On Tuesday, Sept. 11, 2001, 19 men hijacked four airplanes bound for the West Coast of the United States and carried out the deadliest terrorist attack ever on U.S. soil in a mission orchestrated by al-Quaida leader Osama bin Laden.
“Where were you when you first heard about the 9/11 attacks?” became the historic question of a lifetime for a new generation of Americans, just as “Where were you when you heard about JFK being shot?” was for an earlier one.
Sept. 11 is now commemorated as Patriot Day, which is alternately known as National Day of Service and Remembrance, and U.S. and state flags fly at half-staff from sunrise to sunset.
Today we remember the 2,977 people who died as a result of the attacks on the twin towers of the World Trade Center and the Pentagon, and the crash of United Flight 93 in Shanksville, Pa., as well as those who lost their lives later because of their exposure to the toxic environment of the crash scenes and other damage they suffered that did not kill them immediately.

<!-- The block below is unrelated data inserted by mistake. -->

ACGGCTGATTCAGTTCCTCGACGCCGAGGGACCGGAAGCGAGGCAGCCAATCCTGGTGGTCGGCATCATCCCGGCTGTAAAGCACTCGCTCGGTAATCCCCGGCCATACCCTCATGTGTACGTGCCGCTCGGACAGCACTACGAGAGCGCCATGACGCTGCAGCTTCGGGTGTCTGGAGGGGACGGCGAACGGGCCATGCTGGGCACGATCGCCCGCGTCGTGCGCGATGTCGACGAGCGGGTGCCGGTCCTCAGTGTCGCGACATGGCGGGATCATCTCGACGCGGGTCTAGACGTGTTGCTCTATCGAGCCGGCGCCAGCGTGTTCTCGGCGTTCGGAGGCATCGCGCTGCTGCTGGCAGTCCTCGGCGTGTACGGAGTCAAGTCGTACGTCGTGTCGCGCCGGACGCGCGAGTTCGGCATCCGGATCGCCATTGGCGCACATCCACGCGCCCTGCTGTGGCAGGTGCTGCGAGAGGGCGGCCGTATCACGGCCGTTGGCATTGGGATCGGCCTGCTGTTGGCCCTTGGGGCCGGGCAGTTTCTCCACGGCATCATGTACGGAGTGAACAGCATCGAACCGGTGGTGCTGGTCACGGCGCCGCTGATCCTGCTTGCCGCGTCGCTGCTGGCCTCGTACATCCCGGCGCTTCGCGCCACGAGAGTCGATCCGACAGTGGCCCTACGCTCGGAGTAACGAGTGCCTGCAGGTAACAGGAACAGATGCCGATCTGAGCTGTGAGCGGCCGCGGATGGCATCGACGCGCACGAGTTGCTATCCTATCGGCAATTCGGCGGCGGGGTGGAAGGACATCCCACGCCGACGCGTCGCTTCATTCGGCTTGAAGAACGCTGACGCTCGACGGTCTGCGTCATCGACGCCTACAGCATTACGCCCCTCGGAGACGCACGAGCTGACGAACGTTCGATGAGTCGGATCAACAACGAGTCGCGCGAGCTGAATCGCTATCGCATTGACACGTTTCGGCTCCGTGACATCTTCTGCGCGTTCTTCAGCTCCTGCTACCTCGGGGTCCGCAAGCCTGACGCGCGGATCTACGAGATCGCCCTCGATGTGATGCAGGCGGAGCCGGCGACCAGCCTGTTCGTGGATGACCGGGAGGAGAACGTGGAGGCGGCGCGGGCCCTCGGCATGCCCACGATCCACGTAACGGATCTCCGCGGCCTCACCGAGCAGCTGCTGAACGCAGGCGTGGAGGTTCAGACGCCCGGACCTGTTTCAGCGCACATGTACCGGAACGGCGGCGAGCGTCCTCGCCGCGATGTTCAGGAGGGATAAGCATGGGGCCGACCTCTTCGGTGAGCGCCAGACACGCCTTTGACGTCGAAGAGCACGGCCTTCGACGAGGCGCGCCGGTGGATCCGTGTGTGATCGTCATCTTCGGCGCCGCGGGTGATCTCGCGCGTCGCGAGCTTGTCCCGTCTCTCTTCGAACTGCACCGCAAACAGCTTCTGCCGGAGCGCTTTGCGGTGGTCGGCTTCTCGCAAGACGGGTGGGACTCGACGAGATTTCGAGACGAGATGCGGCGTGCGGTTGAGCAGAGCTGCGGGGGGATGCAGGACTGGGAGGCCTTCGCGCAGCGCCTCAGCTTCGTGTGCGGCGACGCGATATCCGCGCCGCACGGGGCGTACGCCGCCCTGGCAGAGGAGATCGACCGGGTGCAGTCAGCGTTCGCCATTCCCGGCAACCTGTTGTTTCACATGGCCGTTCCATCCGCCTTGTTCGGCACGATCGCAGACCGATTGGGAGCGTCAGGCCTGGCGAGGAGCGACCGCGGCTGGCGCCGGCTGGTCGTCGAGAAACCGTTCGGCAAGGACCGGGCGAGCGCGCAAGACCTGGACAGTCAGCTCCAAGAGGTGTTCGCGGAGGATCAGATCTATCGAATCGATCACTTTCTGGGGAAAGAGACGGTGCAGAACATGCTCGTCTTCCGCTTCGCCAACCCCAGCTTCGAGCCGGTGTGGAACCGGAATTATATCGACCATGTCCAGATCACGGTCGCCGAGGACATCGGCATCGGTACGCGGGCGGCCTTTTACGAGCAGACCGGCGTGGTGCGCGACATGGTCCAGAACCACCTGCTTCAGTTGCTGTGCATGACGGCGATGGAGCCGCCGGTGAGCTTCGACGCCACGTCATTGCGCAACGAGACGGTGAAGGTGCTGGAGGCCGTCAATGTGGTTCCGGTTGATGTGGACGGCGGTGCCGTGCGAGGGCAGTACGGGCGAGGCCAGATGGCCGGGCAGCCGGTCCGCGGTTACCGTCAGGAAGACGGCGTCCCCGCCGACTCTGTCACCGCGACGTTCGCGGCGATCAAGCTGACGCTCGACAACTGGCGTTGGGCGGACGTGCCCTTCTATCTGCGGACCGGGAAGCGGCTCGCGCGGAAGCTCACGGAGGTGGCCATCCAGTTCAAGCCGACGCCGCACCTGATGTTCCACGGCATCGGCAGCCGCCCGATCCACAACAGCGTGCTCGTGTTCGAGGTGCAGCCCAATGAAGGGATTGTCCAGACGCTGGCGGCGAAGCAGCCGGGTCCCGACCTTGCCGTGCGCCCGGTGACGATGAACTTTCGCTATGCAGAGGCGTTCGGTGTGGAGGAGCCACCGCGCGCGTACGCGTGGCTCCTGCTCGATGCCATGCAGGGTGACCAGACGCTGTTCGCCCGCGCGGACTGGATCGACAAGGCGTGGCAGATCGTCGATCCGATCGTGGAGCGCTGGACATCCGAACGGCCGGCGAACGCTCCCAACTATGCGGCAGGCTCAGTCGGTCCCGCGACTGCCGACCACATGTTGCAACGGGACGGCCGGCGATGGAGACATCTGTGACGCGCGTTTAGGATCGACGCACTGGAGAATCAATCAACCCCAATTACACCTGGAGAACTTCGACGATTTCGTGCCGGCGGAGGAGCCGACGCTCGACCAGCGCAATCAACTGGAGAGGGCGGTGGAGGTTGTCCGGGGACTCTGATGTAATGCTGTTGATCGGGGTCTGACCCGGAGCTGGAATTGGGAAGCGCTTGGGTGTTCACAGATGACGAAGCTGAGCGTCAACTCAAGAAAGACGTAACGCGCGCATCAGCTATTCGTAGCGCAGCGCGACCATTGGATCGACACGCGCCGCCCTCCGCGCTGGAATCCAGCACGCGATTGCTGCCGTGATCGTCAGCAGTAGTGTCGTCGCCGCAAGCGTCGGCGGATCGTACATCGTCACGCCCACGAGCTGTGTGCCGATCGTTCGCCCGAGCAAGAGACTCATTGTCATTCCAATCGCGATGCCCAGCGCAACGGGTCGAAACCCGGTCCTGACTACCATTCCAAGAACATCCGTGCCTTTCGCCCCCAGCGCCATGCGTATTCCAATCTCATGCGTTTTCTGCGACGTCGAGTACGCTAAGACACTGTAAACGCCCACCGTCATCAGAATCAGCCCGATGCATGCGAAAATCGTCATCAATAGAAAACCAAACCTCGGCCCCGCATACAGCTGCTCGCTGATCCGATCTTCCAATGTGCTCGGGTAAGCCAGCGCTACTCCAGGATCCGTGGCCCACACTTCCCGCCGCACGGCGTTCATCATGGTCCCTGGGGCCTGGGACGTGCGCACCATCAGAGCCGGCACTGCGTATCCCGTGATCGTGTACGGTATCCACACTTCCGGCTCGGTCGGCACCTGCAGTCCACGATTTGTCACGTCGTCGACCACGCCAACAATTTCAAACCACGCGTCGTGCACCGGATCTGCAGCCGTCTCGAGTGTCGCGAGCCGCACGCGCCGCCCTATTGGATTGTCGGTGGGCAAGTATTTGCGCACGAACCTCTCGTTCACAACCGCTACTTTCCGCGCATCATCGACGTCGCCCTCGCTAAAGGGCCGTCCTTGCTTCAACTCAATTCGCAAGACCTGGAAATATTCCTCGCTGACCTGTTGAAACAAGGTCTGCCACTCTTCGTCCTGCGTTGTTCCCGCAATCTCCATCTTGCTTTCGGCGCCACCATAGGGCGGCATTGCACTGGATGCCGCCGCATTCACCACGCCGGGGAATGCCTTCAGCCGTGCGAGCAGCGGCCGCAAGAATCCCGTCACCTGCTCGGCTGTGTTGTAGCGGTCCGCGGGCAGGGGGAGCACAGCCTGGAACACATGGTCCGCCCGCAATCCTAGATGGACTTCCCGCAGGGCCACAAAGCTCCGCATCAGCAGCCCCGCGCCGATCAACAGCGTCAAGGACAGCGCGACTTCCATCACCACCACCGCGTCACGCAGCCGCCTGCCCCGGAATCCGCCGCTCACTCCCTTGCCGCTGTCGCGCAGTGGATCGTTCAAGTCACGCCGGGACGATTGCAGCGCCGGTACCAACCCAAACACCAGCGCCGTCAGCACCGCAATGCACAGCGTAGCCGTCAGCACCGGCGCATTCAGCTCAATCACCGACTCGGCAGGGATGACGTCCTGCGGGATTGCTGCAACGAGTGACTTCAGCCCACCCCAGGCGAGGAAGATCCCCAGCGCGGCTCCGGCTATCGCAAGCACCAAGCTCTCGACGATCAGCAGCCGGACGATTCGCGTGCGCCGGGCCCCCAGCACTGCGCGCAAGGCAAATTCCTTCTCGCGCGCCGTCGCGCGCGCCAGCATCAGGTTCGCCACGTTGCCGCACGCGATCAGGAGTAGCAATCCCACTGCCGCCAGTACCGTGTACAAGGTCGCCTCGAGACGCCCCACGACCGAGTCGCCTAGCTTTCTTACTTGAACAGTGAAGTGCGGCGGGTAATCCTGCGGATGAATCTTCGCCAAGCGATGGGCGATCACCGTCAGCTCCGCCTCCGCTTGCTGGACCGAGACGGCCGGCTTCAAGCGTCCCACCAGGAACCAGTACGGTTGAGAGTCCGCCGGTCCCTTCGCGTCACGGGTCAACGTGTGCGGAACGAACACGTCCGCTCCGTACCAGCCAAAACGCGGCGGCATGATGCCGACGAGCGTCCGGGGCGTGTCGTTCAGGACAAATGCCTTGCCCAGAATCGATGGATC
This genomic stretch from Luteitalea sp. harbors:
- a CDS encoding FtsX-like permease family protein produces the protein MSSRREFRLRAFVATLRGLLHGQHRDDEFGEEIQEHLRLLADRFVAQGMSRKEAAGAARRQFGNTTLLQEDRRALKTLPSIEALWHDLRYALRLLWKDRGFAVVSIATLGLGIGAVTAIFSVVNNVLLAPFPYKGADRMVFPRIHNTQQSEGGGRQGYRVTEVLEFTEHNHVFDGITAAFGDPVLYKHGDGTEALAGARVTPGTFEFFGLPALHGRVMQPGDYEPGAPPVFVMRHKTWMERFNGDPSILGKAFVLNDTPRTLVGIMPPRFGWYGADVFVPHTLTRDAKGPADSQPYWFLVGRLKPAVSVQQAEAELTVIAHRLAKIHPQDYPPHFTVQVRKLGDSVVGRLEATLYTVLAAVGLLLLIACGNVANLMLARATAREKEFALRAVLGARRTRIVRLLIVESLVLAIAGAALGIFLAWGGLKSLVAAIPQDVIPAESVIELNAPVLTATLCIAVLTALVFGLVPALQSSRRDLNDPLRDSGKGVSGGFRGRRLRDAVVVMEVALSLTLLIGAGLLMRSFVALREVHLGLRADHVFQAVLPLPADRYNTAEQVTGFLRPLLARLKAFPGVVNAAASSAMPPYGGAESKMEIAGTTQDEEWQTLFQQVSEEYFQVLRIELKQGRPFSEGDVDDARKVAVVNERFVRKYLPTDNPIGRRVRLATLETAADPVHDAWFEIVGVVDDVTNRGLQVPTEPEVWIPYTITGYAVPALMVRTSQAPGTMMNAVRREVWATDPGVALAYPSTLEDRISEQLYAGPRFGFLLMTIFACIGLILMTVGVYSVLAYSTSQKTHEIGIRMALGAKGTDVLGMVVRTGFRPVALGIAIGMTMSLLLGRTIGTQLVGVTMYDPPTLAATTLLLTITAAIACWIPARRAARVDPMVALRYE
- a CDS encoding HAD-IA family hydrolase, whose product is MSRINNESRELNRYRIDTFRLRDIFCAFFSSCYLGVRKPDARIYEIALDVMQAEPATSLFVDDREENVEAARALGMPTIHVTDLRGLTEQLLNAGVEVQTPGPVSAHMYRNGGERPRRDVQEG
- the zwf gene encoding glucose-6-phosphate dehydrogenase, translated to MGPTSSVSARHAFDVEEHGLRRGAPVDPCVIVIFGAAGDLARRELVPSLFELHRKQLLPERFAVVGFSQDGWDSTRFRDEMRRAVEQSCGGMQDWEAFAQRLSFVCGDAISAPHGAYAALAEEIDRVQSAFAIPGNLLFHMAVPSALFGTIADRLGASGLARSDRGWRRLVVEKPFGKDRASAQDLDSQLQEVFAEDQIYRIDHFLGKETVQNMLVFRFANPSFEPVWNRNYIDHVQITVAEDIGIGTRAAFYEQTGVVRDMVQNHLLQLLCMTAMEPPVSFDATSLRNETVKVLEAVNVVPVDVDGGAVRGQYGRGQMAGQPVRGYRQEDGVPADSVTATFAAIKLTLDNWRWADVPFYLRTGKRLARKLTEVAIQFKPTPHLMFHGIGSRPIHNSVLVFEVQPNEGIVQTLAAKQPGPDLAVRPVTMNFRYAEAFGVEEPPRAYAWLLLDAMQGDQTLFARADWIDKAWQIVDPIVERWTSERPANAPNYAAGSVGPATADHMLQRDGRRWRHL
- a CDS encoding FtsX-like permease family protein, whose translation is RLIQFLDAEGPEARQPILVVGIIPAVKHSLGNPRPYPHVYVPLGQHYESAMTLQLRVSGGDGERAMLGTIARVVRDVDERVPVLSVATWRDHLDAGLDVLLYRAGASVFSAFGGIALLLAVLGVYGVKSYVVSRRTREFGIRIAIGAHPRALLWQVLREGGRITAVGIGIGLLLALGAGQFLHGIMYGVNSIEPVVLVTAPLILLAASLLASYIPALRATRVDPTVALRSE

We also think about the loved ones of the thousands of people who died on 9/11 because we know their pain endures. It is the fate of all survivors that no matter how or when their loss occurs, there will always be some pain, if the love was genuine.
Today we recall the devastating events of 19 years ago because in divisive times, like those in which we are living now, we believe that the observance of a national day of remembrance is unifying. It reminds us of what we have in common and share. We are all joined as a people in our feelings of loss, our desire for remembrance, and our belief in hope. We all want things to be better.
Ann G. Sjoerdsma, 9/11/20